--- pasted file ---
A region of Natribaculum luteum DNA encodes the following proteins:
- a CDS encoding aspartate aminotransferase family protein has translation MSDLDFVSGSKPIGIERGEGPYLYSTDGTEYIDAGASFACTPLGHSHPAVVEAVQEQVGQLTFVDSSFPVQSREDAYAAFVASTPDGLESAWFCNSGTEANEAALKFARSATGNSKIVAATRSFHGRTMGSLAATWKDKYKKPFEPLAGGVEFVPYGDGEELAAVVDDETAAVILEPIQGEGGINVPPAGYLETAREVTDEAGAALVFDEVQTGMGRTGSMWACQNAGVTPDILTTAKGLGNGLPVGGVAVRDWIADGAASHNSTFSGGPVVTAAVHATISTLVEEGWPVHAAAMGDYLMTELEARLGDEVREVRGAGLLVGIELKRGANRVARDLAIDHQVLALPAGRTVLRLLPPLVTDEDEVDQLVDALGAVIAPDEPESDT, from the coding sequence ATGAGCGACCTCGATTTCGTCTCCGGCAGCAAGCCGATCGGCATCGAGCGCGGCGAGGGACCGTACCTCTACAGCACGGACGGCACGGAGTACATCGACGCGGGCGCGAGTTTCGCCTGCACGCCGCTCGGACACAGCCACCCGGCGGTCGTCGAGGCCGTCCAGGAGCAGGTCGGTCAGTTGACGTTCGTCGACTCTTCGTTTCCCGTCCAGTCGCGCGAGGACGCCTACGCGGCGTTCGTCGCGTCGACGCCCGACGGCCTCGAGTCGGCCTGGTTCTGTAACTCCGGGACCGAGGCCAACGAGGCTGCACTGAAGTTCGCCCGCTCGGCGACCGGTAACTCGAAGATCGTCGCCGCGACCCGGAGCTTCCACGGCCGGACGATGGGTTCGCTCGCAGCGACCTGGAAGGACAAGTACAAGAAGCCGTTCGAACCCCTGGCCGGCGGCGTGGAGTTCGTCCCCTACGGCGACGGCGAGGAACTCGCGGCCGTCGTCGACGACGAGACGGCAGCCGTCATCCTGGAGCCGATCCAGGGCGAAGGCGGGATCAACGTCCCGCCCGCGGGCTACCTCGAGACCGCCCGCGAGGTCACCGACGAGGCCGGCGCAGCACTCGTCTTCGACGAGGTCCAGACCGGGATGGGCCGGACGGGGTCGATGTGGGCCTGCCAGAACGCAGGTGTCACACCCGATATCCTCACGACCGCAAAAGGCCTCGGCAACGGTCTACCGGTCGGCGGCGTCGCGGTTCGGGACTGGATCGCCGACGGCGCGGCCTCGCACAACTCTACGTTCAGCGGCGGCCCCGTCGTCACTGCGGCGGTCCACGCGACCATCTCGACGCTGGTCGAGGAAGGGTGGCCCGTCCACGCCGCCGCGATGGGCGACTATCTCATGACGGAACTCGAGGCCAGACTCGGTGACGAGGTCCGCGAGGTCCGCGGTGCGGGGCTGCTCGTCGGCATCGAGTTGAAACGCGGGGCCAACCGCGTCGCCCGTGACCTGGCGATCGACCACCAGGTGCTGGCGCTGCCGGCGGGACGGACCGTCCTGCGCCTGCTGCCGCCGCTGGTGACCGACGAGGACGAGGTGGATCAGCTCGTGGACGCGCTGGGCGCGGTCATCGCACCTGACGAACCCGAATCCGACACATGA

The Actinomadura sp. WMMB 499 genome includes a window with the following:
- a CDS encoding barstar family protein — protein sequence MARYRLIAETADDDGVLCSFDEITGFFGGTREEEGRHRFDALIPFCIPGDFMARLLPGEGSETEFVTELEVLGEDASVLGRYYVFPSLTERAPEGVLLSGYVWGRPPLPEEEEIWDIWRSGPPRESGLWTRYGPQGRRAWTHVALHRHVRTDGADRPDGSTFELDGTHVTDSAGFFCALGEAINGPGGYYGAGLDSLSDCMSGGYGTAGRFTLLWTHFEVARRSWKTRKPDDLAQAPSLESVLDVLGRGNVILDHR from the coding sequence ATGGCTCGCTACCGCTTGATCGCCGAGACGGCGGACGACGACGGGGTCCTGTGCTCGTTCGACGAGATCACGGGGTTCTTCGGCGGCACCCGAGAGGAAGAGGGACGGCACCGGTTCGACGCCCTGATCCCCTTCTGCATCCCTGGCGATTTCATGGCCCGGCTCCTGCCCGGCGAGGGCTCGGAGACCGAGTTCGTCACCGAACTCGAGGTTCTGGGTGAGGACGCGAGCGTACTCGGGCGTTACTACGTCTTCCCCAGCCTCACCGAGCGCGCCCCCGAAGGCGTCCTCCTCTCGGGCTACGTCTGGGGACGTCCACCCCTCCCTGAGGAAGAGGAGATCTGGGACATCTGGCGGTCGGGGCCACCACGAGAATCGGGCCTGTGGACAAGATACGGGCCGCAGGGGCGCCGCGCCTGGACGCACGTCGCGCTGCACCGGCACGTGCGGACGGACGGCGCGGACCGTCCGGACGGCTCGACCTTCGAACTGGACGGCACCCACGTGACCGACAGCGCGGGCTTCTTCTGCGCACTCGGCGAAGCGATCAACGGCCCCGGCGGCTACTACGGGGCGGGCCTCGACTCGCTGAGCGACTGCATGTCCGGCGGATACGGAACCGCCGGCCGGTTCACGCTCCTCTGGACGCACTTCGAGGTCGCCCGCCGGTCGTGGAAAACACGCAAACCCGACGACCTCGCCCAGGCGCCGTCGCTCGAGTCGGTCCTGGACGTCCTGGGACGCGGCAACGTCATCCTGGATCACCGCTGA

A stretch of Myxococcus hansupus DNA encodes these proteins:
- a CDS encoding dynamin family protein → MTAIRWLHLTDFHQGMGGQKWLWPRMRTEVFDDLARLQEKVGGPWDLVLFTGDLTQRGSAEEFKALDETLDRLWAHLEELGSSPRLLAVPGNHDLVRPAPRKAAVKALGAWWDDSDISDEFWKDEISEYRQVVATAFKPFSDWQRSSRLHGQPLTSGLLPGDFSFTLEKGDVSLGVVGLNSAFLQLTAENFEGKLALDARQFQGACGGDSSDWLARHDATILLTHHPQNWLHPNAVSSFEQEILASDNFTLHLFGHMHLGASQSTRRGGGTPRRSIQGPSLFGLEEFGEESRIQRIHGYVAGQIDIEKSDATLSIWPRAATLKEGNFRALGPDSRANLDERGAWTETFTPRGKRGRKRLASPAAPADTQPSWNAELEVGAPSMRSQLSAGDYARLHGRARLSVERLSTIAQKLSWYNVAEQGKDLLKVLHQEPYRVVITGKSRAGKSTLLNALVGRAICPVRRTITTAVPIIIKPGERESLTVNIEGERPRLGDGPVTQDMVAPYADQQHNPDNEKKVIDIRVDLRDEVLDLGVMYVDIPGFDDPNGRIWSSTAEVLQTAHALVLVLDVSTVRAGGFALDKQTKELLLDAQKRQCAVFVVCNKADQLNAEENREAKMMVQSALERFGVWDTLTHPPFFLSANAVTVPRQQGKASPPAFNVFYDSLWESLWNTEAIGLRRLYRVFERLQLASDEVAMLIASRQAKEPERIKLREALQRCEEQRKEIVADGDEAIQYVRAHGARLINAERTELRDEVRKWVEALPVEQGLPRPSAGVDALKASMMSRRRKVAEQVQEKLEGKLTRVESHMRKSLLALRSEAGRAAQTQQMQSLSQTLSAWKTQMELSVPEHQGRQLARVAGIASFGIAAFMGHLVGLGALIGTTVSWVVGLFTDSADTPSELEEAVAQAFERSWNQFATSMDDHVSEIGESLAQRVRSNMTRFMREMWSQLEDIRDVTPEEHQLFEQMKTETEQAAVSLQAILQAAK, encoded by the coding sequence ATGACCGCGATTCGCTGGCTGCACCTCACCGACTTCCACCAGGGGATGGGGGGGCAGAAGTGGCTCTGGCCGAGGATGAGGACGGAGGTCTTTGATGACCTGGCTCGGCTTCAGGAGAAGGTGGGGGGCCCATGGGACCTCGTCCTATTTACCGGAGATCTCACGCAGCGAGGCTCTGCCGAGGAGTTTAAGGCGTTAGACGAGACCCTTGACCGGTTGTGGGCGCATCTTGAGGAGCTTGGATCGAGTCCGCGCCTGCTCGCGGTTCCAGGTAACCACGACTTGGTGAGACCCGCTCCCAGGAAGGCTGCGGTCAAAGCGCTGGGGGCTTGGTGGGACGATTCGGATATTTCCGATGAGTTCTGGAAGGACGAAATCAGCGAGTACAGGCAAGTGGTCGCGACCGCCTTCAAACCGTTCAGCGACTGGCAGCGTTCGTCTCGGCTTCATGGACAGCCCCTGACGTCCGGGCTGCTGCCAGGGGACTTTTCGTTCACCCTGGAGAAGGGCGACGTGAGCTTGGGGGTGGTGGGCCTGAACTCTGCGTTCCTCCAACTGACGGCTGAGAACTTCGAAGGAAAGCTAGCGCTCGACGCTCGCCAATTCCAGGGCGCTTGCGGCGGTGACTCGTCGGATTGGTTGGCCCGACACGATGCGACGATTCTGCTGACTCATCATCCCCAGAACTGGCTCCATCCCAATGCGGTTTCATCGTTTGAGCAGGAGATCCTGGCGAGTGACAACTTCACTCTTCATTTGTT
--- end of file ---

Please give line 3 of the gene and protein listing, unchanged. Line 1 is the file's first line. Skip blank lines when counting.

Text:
The Actinomadura sp. WMMB 499 genome includes a window with the following: